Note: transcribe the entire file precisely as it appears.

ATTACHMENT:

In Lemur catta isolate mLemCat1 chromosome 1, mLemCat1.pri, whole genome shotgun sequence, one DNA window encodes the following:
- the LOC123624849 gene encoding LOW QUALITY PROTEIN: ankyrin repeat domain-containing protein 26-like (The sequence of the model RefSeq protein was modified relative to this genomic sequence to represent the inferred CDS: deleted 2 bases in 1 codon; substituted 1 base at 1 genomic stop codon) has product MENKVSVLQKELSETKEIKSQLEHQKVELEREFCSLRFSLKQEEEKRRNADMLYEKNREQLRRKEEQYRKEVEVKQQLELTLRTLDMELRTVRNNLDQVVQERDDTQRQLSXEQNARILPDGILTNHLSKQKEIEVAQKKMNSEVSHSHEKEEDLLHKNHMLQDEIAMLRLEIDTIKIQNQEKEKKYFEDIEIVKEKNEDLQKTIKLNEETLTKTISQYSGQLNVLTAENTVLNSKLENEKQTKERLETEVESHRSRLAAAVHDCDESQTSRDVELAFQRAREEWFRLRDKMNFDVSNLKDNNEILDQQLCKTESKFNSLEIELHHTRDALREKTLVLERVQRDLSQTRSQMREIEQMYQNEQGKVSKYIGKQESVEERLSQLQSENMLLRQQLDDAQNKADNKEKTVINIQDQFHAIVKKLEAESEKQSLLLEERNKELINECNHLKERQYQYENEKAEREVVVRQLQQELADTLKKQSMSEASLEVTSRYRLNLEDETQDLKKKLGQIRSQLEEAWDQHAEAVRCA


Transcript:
In Lemur catta isolate mLemCat1 chromosome 1, mLemCat1.pri, whole genome shotgun sequence, one DNA window encodes the following:
- the LOC123624849 gene encoding LOW QUALITY PROTEIN: ankyrin repeat domain-containing protein 26-like (The sequence of the model RefSeq protein was modified relative to this genomic sequence to represent the inferred CDS: deleted 2 bases in 1 codon; substituted 1 base at 1 genomic stop codon) has product MENKVSVLQKELSETKEIKSQLEHQKVELEREFCSLRFSLKQEEEKRRNADMLYEKNREQLRRKEEQYRKEVEVKQQLELTLRTLDMELRTVRNNLDQVVQERDDTQRQLSXEQNARILPDGILTNHLSKQKEIEVAQKKMNSEVSHSHEKEEDLLHKNHMLQDEIAMLRLEIDTIKIQNQEKEKKYFEDIEIVKEKNEDLQKTIKLNEETLTKTISQYSGQLNVLTAENTVLNSKLENEKQTKERLETEVESHRSRLAAAVHDCDESQTSRDVELAFQRAREEWFRLRDKMNFDVSNLKDNNEILDQQLCKTESKFNSLEIELHHTRDALREKTLVLERVQRDLSQTRSQMREIEQMYQNEQGKVSKYIGKQESVEERLSQLQSENMLLRQQLDDAQNKADNKEKTVINIQDQFHAIVKKLEAESEKQSLLLEERNKELINECNHLKERQYQYENEKAEREVVVRQLQQELADTLKKQSMSEASLEVTSRYRLNLEDETQDLKKKLGQIRSQLEEAWDQHAEAVRCA